From keeping your care home’s food waste minimal to helping with budgeting and planning, we hear from some of the industry’s experts to find out how to best manage expenses. 

What does the cost of living crisis mean for your care home? After a turbulent few years and the pandemic bringing with it an array of unwelcomed challenges, the soaring energy costs and rising inflation is undoubtedly difficult to navigate through.

With Greetwell Purchasing Solutions’ Care Home Buyers Guide highlighting how there were financial pressures within the care sector before the pandemic arose, they detailed that in 2018 alone, more than 100 care homes in the UK were made insolvent. This shows that the sometimes wafer-thin margins on which some operate can mean trouble if you don’t pay attention to every aspect of your business.

 The new business energy scheme will run from 1 April 2023 to 31 March 2024.”

The eBook which Greetwell put together on ‘How to Reduce and Manage Food Costs’ explained that when it comes to purchasing consumables – including food, cleaning materials, uniforms and stationery – the process can unfortunately be fraught with long, time-sapping administration. Thankfully, there are several ways in which you can look to mitigate this within your organisation, which are highlighted throughout the eBook.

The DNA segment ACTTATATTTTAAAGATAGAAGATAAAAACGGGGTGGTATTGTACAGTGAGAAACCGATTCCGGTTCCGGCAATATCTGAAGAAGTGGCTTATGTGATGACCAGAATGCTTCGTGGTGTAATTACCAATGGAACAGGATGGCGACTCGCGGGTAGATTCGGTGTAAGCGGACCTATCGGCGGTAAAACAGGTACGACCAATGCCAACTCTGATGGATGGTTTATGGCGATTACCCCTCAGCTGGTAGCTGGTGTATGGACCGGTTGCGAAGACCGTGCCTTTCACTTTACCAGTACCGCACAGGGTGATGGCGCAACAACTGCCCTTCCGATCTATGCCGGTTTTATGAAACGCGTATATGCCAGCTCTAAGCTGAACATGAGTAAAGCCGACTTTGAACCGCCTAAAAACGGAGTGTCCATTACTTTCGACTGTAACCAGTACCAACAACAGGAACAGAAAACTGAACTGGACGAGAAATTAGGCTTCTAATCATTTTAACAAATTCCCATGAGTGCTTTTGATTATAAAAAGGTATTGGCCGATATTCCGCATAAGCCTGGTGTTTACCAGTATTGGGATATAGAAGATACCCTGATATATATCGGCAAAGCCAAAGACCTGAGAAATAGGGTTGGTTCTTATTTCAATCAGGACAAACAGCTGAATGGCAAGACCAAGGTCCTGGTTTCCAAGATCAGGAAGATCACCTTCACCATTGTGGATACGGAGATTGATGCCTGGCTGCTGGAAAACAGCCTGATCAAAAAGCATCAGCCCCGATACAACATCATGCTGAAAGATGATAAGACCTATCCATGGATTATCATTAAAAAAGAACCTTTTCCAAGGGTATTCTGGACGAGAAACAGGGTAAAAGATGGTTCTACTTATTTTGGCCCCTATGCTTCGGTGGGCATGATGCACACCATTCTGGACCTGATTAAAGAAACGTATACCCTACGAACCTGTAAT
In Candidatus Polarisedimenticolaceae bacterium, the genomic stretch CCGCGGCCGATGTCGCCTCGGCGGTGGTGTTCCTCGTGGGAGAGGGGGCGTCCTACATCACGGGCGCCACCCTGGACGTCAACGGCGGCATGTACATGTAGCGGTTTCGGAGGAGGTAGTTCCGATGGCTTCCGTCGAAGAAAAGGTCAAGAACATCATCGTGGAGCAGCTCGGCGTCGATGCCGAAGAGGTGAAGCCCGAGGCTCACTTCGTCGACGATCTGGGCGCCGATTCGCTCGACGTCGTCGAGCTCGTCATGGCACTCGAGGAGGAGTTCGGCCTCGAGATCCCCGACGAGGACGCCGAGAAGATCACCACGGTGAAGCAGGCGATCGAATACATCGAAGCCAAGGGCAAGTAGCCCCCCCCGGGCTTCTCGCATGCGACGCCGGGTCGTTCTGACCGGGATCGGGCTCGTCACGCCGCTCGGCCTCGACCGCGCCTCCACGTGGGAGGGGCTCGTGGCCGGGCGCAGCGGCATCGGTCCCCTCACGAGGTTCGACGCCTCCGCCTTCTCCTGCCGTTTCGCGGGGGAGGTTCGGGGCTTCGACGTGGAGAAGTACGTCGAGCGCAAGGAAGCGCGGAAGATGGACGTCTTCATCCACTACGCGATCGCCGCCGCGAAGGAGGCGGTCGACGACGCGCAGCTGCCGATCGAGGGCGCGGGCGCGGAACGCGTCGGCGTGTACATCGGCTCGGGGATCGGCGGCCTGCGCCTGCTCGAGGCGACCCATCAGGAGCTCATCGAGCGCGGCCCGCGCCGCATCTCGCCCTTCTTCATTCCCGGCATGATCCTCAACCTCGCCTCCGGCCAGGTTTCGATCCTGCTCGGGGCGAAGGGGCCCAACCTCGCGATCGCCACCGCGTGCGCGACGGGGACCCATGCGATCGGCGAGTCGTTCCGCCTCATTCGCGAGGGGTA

One of these methods included reducing your costs per resident, per day. Greetwell explained: “Looking at operations from a top-down viewpoint is often useful, but understanding the needs of your catering team, residents and the expectations of families is also needed.”

Saving costs is a benefit in itself, but it comes with further advantages when you are able to take the money that has been saved and apply it to a different area of the business in order to generate either greater profits or boosted footfall.

As catering operations continue to face rising food prices, Hayden Hibbert, Client Relationship Director at Food Procurement Experts, allmanhall, looks at key areas where caterers could become more efficient and thereby make significant cost savings. 

“Reassessing how the supply chain is managed, and revisiting operational practices, could all have a positive financial outcome.”